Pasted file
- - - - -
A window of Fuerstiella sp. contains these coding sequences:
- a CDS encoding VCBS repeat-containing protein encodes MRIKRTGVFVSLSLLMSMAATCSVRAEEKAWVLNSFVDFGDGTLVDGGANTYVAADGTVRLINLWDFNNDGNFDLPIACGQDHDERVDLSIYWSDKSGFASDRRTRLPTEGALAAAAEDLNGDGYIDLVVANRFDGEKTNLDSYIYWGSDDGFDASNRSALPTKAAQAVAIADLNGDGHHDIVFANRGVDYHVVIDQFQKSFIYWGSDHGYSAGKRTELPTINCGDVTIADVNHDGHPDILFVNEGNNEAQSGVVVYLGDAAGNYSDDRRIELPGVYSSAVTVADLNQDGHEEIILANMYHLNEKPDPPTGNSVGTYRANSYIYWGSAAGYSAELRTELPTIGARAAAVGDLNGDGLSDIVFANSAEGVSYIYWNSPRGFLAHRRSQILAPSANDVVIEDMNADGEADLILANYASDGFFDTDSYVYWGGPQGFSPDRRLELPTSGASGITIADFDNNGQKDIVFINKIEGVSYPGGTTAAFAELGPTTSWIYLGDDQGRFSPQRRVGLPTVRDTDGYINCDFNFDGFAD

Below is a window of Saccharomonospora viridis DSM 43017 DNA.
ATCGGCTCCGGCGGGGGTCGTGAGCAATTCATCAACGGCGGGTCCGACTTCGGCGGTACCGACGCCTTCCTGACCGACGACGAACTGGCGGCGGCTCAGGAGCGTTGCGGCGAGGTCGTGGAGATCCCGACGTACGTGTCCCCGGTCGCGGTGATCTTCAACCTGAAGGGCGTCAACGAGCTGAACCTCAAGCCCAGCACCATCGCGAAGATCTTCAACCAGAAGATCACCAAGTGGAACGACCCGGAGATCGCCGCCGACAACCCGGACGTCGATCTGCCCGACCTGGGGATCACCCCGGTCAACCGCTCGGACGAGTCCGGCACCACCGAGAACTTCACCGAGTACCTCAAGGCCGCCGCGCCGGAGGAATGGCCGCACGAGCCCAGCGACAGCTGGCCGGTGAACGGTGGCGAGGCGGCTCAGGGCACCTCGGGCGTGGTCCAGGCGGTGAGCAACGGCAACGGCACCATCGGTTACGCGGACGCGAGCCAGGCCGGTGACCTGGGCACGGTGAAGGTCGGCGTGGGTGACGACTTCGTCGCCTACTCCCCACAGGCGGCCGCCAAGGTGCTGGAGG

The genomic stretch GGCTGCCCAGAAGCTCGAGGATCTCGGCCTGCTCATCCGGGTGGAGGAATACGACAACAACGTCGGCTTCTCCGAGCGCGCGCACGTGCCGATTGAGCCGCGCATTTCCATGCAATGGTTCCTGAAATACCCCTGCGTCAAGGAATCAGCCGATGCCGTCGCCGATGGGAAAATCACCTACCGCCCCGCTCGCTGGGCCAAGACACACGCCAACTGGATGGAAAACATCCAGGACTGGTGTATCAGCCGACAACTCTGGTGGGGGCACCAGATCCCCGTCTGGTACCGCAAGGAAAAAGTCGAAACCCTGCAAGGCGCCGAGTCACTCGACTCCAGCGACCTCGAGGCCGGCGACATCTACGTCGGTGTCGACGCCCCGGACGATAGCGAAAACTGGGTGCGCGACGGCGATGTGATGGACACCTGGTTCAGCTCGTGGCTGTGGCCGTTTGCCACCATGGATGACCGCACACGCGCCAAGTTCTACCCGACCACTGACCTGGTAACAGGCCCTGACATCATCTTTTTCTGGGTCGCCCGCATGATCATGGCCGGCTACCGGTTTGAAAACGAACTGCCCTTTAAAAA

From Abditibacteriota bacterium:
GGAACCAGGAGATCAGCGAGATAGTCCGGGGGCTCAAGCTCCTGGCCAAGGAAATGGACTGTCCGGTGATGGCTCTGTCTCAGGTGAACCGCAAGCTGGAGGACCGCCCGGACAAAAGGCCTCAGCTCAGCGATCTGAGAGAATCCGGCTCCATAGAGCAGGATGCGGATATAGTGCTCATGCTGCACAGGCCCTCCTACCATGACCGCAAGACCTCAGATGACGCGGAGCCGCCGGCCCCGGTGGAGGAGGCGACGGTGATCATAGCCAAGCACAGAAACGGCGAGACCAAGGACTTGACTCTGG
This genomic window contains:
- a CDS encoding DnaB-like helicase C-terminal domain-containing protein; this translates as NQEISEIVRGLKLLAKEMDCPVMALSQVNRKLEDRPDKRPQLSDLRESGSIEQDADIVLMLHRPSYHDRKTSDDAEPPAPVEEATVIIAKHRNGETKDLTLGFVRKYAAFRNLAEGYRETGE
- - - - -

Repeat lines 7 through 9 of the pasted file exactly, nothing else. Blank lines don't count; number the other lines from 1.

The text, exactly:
GGAACCAGGAGATCAGCGAGATAGTCCGGGGGCTCAAGCTCCTGGCCAAGGAAATGGACTGTCCGGTGATGGCTCTGTCTCAGGTGAACCGCAAGCTGGAGGACCGCCCGGACAAAAGGCCTCAGCTCAGCGATCTGAGAGAATCCGGCTCCATAGAGCAGGATGCGGATATAGTGCTCATGCTGCACAGGCCCTCCTACCATGACCGCAAGACCTCAGATGACGCGGAGCCGCCGGCCCCGGTGGAGGAGGCGACGGTGATCATAGCCAAGCACAGAAACGGCGAGACCAAGGACTTGACTCTGG
This genomic window contains:
- a CDS encoding DnaB-like helicase C-terminal domain-containing protein; this translates as NQEISEIVRGLKLLAKEMDCPVMALSQVNRKLEDRPDKRPQLSDLRESGSIEQDADIVLMLHRPSYHDRKTSDDAEPPAPVEEATVIIAKHRNGETKDLTLGFVRKYAAFRNLAEGYRETGE